Friday, November 17, 2006

Bill and Ben discuss PCI-DSS V1.1

(Okay, I’ll apologise to the purists, but I am a bit young to have watched the cartoon, so all oddle-poddle errors are mine.)

Bill: Isn’t it great new that after 31st December everyone will have to use the new Version 1.1 of the Payment Card Industry Data Security Standards? (WARNING - irritating American legalese click-through required.) It will be a real improvement in security at online retailers and it should help reduce the massive spate of data leakage incidents (although not as much as wide-spread laptop encryption.)

Ben: Flob’a’lob’a’dob

Bill: Surely not?

Ben: Flob’a’lob’a’lob a’dob’a’dob

Bill: No, you’ve got to show me some evidence. This cannot just be a cynical arse-covering attempt by the Cards Schemes based on dodgy security principles and poorly thought out practices.

Ben: Lob’a’flob

Bill: Surely not – You mean that with the vast majority of (hacker) attacks occurring in the application space, there is no requirement for comprehensive pre-production application level pen-testing? What about 11.3.2?

Ben: Flob’a’dob

Bill: Oh I see: “significant … application upgrade or modification” and then all the examples they give are for infrastructure changes. Yes, and I do remember that it is often the small or emergency changes, that will have been through less QA, that cause issues.

Ben: Lob’a’flob’a’dob.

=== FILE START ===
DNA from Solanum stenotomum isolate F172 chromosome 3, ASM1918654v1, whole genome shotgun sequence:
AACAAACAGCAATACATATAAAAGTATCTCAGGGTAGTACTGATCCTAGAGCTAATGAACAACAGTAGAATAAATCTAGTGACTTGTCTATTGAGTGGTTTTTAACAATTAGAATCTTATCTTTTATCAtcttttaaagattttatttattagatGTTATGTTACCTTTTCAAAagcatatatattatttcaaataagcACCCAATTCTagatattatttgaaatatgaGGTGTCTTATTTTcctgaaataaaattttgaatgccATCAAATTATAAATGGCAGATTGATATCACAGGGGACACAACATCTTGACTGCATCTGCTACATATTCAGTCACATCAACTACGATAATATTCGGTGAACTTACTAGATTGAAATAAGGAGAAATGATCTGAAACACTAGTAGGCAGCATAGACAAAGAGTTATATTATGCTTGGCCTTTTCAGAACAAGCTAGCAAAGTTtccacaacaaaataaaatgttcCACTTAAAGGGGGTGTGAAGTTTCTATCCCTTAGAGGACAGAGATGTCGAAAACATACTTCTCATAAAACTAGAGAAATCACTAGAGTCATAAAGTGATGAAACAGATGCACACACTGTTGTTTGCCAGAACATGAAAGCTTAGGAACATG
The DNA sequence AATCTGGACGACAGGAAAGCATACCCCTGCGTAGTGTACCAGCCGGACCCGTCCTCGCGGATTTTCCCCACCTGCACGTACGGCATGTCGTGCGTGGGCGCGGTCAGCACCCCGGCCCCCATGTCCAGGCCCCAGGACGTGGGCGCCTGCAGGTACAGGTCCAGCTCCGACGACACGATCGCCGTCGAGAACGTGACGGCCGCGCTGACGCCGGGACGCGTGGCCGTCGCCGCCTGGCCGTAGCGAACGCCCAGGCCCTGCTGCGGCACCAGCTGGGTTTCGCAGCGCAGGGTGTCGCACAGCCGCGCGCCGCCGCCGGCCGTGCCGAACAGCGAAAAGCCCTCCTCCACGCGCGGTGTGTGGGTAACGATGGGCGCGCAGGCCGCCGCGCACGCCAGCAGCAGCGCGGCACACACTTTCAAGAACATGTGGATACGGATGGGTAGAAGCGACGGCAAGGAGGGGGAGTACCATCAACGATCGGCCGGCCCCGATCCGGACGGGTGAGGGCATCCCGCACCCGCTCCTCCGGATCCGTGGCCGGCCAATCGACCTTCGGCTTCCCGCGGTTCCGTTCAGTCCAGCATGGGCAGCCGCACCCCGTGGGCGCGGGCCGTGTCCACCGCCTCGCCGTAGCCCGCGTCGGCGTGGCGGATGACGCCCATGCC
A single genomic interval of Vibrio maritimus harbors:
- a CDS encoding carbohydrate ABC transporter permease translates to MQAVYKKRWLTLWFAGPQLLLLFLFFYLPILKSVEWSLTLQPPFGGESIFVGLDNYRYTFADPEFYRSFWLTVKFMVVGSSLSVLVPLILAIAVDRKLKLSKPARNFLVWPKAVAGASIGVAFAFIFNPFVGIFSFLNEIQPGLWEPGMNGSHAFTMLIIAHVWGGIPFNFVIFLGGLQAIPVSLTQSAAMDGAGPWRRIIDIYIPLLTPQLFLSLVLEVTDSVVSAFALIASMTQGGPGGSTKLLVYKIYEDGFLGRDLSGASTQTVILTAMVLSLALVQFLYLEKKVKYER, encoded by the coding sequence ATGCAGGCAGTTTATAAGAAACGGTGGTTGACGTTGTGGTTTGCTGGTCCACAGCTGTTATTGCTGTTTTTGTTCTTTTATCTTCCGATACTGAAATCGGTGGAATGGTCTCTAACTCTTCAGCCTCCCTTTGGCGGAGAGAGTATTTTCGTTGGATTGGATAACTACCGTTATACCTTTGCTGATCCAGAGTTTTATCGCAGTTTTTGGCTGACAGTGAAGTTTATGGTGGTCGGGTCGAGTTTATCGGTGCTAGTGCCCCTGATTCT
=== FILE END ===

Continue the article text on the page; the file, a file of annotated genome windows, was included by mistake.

Bill: I didn’t know that. You mean that the Cards Schemes are considering the forensic recovery from disk of CCV2 values associated with PANs as fully probative evidence of a breach of 3.2.2? Haven’t they ever heard of asynchronous comms? Oh well, have you seen Weed anywhere?

What Bill is hinting at, here, is the weird contradiction between the requirement of 3.2.2 and the requirement to actually authenticate the transaction: at some point all of the transaction data captured is going to be assembled, encrypted and sent, by a normal asynchronous comms method, to the acquiring bank or financial institution. It will be kept in, probably in memory, until the accept / deny message (and the authorisation code) comes back. The computer is likely to suspend the relevant process / thread and there is a chance that this will mean that the memory is paged onto disk storage. Ergo, unless there is a requirement for the assembly to take place in a Hardware Security Module (expensive, and introduce security management issues of their own), any computer which is regularly used to process cards transactions is likely to have, somewhere on disk storage that was once used as virtual memory, multiple instances all of the sensitive card and transaction data. Without any intent to breach Section 3.2 or even with good technical and procedural measures to comply with it.

Sometimes, my job just makes me cry. Oh, and a little birdie told me that the auditing practices are so rigid for this standard that nearly no company can pass 1st time round, so it is another great money-spinner (and reputation killer) for the information security industry.

Ho hum. It's the weekend and Scotland really shouldn't lose at the rugby tomorrow. :)

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